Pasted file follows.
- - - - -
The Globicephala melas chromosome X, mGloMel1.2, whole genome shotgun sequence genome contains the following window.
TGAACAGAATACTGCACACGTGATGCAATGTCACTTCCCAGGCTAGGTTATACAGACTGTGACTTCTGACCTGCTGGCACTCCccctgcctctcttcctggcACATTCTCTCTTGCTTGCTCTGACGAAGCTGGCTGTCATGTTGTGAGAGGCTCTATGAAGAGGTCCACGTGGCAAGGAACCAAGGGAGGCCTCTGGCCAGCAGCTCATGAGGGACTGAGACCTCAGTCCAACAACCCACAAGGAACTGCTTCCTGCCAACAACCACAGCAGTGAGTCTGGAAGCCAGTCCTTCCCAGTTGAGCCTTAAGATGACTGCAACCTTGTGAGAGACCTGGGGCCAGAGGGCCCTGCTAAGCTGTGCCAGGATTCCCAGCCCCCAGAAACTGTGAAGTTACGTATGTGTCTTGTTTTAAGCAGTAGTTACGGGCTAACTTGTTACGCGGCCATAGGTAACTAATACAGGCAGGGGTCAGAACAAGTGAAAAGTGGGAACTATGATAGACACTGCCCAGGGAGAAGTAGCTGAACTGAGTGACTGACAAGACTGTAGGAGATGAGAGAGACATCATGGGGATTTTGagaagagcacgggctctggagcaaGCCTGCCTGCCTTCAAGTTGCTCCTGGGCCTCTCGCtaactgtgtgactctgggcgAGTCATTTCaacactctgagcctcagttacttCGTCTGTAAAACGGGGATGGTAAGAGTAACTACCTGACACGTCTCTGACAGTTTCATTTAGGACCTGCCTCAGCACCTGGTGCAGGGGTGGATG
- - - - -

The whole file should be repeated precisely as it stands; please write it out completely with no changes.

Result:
The Globicephala melas chromosome X, mGloMel1.2, whole genome shotgun sequence genome contains the following window.
TGAACAGAATACTGCACACGTGATGCAATGTCACTTCCCAGGCTAGGTTATACAGACTGTGACTTCTGACCTGCTGGCACTCCccctgcctctcttcctggcACATTCTCTCTTGCTTGCTCTGACGAAGCTGGCTGTCATGTTGTGAGAGGCTCTATGAAGAGGTCCACGTGGCAAGGAACCAAGGGAGGCCTCTGGCCAGCAGCTCATGAGGGACTGAGACCTCAGTCCAACAACCCACAAGGAACTGCTTCCTGCCAACAACCACAGCAGTGAGTCTGGAAGCCAGTCCTTCCCAGTTGAGCCTTAAGATGACTGCAACCTTGTGAGAGACCTGGGGCCAGAGGGCCCTGCTAAGCTGTGCCAGGATTCCCAGCCCCCAGAAACTGTGAAGTTACGTATGTGTCTTGTTTTAAGCAGTAGTTACGGGCTAACTTGTTACGCGGCCATAGGTAACTAATACAGGCAGGGGTCAGAACAAGTGAAAAGTGGGAACTATGATAGACACTGCCCAGGGAGAAGTAGCTGAACTGAGTGACTGACAAGACTGTAGGAGATGAGAGAGACATCATGGGGATTTTGagaagagcacgggctctggagcaaGCCTGCCTGCCTTCAAGTTGCTCCTGGGCCTCTCGCtaactgtgtgactctgggcgAGTCATTTCaacactctgagcctcagttacttCGTCTGTAAAACGGGGATGGTAAGAGTAACTACCTGACACGTCTCTGACAGTTTCATTTAGGACCTGCCTCAGCACCTGGTGCAGGGGTGGATG